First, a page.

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Topic: Mismatched Serial Numbers  (Read 3091 times)
Danyel
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« on: August 23, 2006, 01:24:39 pm »

Recently discovered in Sarnia Ontario $50.00 note with the following serial no.

        AHD1180841         AHD6635201

Only the last digit  matches. Most mismatches involve 1 or 2 digits I believe.
Any comments and info greatly appreciated. Note has circulated but is at least
a strong XF. Will send attach jpeg when possible.
Mikeysonfire
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« Reply #1 on: August 23, 2006, 03:25:16 pm »

The 19th edition book says $600 for 3 or more digits mismatched. But you may find someone who would pay more because 6 digits are mismatched. Then again the note is not UNC and may bring the price down.
Archey80
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« Reply #2 on: August 23, 2006, 04:25:16 pm »

Hey this is the only way I could get the picture he sent to up sorry you have to click on the link http://web.mac.com/arthurkershaw/iWeb/Site/Welcome.html

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Tom
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« Reply #3 on: August 24, 2006, 10:23:03 am »

I think this is the note.  Emailed to me to post.

Tom

[attachment deleted by admin]
walktothewater
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« Reply #4 on: August 25, 2006, 06:39:43 pm »

Any idea how such an incredible serial number error could occur?

mrobb
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« Reply #5 on: August 26, 2006, 07:43:22 pm »

How rare are mismatched serial numbers of this magnitude in a high denomination note (50 or 100)?  Also note that the first four digits differ by exactly 5 each.....counter alignment error? Very interested to hear more discussion from the experts on this note.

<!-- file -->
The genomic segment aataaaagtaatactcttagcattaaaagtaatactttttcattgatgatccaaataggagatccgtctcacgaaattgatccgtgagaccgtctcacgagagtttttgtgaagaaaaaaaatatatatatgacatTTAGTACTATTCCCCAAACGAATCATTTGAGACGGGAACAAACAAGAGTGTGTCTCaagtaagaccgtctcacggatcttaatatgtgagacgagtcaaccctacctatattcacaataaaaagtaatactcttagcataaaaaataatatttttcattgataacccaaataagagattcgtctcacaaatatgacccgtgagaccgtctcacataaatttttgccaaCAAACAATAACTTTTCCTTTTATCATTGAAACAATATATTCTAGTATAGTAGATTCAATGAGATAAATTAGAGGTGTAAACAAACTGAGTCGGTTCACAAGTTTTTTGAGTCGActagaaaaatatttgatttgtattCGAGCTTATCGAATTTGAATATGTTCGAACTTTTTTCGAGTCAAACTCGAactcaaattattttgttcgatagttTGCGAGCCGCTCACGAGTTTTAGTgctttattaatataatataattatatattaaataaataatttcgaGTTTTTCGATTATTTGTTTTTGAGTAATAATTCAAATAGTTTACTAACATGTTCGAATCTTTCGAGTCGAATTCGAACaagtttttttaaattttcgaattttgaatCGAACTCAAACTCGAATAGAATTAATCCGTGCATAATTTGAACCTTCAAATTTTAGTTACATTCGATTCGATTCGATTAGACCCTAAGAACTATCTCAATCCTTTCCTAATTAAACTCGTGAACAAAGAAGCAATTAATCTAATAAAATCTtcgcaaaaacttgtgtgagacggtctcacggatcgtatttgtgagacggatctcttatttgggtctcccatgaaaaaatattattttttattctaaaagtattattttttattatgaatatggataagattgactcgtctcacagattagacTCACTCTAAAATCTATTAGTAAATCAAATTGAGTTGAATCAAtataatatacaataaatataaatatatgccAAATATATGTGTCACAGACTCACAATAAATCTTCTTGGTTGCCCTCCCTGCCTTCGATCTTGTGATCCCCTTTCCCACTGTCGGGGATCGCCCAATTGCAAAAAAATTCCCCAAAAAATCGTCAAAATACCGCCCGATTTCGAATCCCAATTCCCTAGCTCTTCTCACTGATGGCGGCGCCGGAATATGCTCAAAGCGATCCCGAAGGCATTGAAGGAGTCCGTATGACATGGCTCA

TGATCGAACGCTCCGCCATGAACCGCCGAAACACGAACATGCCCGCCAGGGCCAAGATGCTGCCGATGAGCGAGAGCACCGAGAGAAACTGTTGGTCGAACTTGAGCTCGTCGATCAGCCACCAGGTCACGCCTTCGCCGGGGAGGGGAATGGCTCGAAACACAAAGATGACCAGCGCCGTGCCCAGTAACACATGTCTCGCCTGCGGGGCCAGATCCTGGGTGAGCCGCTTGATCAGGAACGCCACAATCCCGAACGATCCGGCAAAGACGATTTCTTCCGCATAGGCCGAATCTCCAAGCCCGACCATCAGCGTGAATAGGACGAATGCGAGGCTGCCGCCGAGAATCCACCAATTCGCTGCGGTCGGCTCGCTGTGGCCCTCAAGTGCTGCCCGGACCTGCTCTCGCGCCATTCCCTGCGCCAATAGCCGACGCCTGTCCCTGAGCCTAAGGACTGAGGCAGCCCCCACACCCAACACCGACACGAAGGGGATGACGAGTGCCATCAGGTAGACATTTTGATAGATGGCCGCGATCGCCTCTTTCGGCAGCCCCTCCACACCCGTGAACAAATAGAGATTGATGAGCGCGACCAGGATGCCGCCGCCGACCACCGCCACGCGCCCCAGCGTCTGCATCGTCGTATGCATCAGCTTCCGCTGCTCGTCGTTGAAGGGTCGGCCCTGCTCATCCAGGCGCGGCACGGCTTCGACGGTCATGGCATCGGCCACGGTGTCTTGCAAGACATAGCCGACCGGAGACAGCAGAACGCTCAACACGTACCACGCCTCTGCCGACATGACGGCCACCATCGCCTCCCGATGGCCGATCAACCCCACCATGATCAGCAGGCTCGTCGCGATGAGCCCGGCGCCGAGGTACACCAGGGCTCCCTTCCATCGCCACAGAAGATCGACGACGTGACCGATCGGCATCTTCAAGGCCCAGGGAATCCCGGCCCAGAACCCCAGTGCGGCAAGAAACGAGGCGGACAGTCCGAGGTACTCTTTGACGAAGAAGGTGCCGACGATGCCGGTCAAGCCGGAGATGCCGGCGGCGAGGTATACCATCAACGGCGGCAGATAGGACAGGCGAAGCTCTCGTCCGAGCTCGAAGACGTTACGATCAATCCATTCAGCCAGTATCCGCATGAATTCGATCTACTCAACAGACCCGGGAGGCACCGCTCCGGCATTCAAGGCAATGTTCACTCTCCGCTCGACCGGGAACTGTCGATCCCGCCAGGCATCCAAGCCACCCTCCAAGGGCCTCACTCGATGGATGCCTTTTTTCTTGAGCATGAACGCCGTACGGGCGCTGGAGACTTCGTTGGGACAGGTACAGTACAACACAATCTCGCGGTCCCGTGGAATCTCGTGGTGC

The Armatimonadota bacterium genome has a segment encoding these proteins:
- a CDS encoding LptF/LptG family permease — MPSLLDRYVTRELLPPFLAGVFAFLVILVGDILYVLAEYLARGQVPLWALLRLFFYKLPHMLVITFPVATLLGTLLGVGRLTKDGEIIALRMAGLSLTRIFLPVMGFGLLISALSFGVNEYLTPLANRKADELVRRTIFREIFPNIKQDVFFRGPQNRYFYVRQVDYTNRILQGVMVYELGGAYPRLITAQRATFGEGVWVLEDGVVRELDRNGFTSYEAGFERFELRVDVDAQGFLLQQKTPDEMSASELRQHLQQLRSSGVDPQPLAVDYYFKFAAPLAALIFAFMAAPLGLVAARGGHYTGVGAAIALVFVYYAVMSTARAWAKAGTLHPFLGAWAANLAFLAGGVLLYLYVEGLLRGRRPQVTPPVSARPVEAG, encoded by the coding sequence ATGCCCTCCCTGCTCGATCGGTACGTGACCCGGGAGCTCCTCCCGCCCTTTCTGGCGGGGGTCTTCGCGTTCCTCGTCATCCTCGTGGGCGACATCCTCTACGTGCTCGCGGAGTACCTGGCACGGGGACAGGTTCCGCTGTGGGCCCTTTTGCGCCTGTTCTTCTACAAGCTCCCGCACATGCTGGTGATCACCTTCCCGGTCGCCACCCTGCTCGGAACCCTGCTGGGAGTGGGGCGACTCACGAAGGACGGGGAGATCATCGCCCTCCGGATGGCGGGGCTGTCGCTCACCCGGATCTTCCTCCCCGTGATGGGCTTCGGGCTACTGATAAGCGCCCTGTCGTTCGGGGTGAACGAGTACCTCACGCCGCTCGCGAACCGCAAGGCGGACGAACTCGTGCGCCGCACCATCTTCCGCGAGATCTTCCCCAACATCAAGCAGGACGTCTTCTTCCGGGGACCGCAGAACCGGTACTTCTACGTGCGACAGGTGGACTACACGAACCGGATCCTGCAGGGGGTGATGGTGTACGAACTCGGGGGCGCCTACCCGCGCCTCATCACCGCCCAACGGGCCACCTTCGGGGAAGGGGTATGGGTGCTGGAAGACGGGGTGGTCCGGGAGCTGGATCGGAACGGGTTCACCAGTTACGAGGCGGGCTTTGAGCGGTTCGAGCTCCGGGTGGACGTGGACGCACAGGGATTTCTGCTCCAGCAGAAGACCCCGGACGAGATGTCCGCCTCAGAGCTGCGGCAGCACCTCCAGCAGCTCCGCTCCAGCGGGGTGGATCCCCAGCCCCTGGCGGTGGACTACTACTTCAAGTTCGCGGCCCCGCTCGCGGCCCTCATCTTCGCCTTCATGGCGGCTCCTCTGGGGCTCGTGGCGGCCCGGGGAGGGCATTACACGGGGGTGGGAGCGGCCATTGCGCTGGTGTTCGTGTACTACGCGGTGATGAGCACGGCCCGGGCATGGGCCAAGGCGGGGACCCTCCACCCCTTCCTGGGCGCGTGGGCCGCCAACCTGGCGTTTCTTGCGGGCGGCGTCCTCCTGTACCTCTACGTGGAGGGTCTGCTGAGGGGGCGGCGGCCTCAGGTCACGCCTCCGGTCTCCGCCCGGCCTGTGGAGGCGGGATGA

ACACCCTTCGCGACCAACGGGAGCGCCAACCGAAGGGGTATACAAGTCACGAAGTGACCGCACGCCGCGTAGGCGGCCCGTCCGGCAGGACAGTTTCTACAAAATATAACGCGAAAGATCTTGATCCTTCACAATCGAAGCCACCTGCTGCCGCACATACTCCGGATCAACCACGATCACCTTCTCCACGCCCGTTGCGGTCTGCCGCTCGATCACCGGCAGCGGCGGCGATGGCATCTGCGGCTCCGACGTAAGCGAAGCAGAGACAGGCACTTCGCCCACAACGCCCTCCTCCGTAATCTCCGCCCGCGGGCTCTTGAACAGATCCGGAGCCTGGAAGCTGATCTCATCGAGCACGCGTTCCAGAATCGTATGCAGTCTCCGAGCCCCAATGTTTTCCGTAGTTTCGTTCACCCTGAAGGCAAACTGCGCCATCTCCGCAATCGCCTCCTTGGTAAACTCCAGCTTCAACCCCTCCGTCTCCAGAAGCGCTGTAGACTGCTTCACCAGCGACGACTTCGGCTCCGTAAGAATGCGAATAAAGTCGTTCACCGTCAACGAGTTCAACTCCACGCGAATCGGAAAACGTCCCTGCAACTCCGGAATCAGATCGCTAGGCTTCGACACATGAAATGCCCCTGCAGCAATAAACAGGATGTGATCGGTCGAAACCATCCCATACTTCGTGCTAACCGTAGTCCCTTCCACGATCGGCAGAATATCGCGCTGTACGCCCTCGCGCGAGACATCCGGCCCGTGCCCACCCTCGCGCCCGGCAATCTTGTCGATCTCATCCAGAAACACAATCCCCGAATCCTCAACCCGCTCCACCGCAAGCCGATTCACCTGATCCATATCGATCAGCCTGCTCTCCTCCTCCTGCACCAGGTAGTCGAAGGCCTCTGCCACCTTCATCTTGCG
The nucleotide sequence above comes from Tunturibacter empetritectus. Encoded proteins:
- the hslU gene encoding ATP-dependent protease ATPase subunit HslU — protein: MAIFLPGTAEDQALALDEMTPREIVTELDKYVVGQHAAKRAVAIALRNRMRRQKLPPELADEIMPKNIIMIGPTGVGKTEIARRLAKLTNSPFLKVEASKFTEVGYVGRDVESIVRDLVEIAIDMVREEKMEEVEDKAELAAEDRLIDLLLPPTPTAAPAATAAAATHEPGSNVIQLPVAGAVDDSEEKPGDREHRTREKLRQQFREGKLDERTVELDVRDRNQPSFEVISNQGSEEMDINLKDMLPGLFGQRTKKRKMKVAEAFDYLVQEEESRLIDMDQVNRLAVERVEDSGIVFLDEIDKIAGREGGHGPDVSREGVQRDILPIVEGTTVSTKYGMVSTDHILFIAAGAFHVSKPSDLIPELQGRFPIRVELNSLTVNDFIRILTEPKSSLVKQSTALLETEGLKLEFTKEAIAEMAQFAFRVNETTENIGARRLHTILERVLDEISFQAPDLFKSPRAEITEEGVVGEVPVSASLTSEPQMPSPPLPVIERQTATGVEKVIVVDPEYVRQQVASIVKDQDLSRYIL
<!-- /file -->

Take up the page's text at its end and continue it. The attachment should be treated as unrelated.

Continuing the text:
Tom
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« Reply #6 on: August 26, 2006, 07:57:04 pm »

I have only seen one other example like this, it was on a Journey $10, but all of the numbers were wrong and also a block at the end of the left serial number.  I would guess you probably could get $500 ish for your note.  As to what happened, there is apparently a pin to hold the numbers in position which in this case must have fallen out and freed up the numbers to rotate to where ever they wanted to be.  This is just what I have heard can happen from time to time.  Nice note, but remember, depending on when this error was caught by the printer, there can be thousands of notes floating around out there with the same error.

Tom
 :-/
walktothewater
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« Reply #7 on: August 27, 2006, 10:33:39 pm »

Quote
there could be more errors of this type discovered and that would drag down the value
I'm not too sure that would be the case.  If there were a thousand notes with such a dramatic error, those notes would still be incredibly rare since a 1000/10,000,000 or 1/10,000 is still .0001% of that series.  This is still relatively rare so I doubt the book value would go down.  The BV obviously depends on the condition, and the spectacular nature of an error (which this is).  

What may deter people from buying the note above (and lower its market value) may in fact be that its a high denomination $50 which (in my experience) fewer error collectors collect/or desire.  Its value is probably the same as if it were a $10 or $20 error.

However, its a spectacular error, so that general rule of thumb may also be thrown out the window.  Error and anomalies are being collected by a new breed of collector, so as collecting goes, this realm is evolving, and the high denomination may have little bearing.  Because high denomination errors seldom go to market their BV and market value is not as easy to determine.  This may blow some sellers off this kind of note.

Errors seem relatively under-rated by Charlton.  I think that's because, like specimens, they're collected mostly by pretty serious collectors.  Its hard to say whether they track the trends of errors the same as they track replacements & other rarities. They only seem to be updating the categorization of errors at this time.

If I had an error note like that (or a partially printed $20 I saw earlier on this site) and wasn't a paper money collector, I would definitely sell it to a member here for 2 reasons.  A) they would avoid the hassles with online auctions (deadbeat bidders, listing fees, and the obligatory credit card needed) and B) they'd get top dollar for it now while the market is hot.    

Danyel
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« Reply #8 on: August 29, 2006, 08:28:51 am »

Thanks to all who responded to my request for more information on mismatched
serial numbers. Am considering selling and will likely offer on this site as there seems to be serious and knowledgeable collectors on this forum. Danyel
 

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